Powell was promoted to colonel in March 1865, and was soon after brevetted Brigadier General, dating from March 13. (4) An 1880 publication (History of Delaware County and Ohio) quotes from the July 14, 1865, Delaware Gazette, in which the following commentary appeared: “Col. Eugene Powell, of this city, formerly of the Sixty-sixth Regiment, has been promoted to the rank of Brigadier General. No more deserving young man entered the service from our State, and none has better discharged his duties than he. We rejoice to know that his merit has been recognized and rewarded. The Brigadier’s star is most worthily bestowed in his case and he will wear it with home, to himself and to the service.” (5)
After the war, 66th’s commander returned to Ohio, and pursued various business interests before dying in 1907. Powell’s remains were interred in Columbus in Green Lawn Cemetery.
(2) History of Delaware County and Ohio, 1880. P. 355.
(3) Antietam on the Web website. Retrieved May 19, 2023: https://antietam.aotw.org/officers.php?officer_id=390
(4) Reid, Whitelaw. Ohio in the War: Her Statesmen, Generals, and Soldiers. 1895. P. 981.
(5) History of Delaware County and Ohio, P. 294.
(6) Antietam on the Web website.
Witness Tree #2
Brig. Gen. John M. Jones (CSA)
Tree Species: white oak
Circumference 2023: 100”
Calculated Average Growth Rate: 6.1 years / inch diameter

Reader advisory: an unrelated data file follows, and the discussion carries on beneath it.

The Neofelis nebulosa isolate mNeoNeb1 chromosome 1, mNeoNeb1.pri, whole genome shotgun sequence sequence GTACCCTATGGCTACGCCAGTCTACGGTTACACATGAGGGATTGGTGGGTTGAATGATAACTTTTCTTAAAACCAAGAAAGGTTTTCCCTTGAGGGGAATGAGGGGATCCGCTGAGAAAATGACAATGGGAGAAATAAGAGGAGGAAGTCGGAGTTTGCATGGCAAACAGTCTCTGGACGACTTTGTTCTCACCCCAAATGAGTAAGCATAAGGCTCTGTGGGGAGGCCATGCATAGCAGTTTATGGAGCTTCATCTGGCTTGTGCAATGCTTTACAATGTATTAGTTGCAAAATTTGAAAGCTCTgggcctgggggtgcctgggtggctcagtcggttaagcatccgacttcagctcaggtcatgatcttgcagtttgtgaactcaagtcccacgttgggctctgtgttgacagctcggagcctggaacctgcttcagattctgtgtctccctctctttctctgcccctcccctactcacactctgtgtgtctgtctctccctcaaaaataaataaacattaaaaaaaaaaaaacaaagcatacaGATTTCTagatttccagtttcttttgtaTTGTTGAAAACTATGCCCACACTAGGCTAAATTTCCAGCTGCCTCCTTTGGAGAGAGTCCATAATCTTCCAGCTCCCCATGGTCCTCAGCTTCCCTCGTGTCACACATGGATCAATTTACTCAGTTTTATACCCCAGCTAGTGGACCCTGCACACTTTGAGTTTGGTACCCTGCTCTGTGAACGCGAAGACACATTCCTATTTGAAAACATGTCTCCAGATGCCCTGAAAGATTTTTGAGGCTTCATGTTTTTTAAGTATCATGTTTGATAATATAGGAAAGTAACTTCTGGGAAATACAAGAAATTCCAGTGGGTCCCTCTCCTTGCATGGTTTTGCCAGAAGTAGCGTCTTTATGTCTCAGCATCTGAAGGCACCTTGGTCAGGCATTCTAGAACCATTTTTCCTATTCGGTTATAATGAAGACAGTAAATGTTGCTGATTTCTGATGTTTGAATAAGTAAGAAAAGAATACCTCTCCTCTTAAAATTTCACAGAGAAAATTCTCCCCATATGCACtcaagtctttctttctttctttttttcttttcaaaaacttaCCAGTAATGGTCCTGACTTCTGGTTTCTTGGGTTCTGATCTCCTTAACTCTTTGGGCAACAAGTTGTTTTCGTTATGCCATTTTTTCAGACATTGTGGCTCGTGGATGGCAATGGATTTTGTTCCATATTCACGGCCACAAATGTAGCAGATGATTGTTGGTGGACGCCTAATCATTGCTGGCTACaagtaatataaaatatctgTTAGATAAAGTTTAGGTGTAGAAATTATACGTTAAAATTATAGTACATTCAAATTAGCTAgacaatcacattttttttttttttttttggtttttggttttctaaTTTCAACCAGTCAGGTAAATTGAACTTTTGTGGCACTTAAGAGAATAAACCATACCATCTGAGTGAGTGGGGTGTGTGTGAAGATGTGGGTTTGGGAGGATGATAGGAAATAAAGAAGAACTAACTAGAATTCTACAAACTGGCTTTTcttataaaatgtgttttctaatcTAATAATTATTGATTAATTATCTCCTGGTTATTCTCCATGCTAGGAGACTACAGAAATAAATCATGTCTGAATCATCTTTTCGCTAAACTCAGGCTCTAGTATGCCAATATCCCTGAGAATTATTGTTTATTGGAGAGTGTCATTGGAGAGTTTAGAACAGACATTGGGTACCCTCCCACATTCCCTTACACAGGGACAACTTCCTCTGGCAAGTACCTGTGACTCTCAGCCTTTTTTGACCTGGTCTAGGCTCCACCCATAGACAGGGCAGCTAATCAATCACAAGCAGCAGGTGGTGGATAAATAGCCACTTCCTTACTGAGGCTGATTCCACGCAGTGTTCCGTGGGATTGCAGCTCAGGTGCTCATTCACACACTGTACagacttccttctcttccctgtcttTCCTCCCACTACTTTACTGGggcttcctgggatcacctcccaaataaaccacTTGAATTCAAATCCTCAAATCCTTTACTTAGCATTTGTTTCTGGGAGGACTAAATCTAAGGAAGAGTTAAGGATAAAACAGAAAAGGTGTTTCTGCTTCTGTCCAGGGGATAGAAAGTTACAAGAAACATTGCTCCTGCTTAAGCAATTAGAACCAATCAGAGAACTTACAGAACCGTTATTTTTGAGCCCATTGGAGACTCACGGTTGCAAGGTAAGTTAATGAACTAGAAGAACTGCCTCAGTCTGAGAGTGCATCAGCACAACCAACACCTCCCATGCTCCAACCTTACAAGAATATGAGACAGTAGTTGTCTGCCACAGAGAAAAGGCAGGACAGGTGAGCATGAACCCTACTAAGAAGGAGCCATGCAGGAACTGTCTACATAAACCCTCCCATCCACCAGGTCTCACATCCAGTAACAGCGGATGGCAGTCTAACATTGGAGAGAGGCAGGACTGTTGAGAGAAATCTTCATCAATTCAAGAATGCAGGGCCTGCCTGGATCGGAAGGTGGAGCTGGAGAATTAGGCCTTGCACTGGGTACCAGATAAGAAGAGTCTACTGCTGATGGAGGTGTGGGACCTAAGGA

Estimated age: 190-200 years
Estimated diameter in 1863: 5.5”
GPS: 39.820161N, 77.219961W
Witness Tree #2 appears to have been only slightly larger than its neighbor at the turn of the 20th century, though now it is significantly greater in girth, suggesting it has been growing at a faster rate than its fellow. A conservative estimate of the ratio of its diameter 1900:2023 is about 0.37-0.40, which allows us to calculate a growth rate for this tree of about 6.0-6.1 years to add each inch of diameter over the last 125 years, a rate shared by a number of other (though not all) witness tree white oaks on Culp’s Hill. This tree is about 190 years old – perhaps younger than the much smaller Witness Tree #1 – and its diameter in 1863 was likely around 5.5 inches.
This witness tree is named for Confederate Brig. Gen. John M. Jones. Jones, a Charlottesville, VA, native, graduated West Point in 1841, and, in the years leading up to the Civil War, served as instructor at his alma mater and captain in the 7th Infantry. Joining the Confederate army at war’s start, Jones was repeatedly commended for his courage in the early battles of the Army of Northern Virginia, in which he served in various staff positions for various generals. Jones was promoted to brigadier after Chancellorsville, and led a brigade of Virginians at the Battle of Gettysburg. (7)
During his brigade’s attack on July 2 up the steepest part of Culp’s Hill, Jones was wounded in the thigh, his leg bleeding so much that he had to be carried off the field. Returning to field command in November, Jones was subsequently killed in the opening battle at the Wilderness while trying to rally his men. (8) General Jones’ remains were returned to his hometown, where he was buried in Maplewood Cemetery.
Read more about John M. Jones and his brigade here at the website www.civilwarintheeast.com.